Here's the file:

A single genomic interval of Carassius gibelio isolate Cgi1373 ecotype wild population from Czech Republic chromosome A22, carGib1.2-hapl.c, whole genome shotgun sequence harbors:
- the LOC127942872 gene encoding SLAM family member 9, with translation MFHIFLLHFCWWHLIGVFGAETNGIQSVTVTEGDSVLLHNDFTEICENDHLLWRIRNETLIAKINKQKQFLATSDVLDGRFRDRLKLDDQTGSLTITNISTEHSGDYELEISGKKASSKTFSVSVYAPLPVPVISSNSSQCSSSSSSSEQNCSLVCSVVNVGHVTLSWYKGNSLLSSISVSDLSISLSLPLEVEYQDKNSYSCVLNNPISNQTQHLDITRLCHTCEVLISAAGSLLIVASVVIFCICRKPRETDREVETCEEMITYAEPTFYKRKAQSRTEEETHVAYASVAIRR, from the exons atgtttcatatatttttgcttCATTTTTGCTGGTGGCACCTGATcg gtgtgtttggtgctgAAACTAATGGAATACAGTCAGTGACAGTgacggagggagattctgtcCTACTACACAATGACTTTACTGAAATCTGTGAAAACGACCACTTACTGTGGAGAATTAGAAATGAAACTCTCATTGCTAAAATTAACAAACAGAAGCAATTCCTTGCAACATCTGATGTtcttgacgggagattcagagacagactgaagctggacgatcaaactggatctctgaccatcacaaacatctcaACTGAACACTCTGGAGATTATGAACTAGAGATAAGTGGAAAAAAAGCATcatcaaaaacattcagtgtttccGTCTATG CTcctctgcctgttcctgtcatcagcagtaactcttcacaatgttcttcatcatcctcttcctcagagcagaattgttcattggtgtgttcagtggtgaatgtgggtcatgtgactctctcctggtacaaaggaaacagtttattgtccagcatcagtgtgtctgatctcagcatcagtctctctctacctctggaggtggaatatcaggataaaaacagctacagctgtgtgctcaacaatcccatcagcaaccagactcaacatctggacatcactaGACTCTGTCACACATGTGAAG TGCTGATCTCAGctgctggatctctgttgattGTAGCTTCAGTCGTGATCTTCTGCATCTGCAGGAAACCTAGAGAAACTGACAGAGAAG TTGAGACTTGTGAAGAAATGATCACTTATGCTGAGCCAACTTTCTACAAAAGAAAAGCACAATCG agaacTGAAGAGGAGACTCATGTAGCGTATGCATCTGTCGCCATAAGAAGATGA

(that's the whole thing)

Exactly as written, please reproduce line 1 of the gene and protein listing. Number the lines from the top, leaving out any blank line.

A single genomic interval of Carassius gibelio isolate Cgi1373 ecotype wild population from Czech Republic chromosome A22, carGib1.2-hapl.c, whole genome shotgun sequence harbors: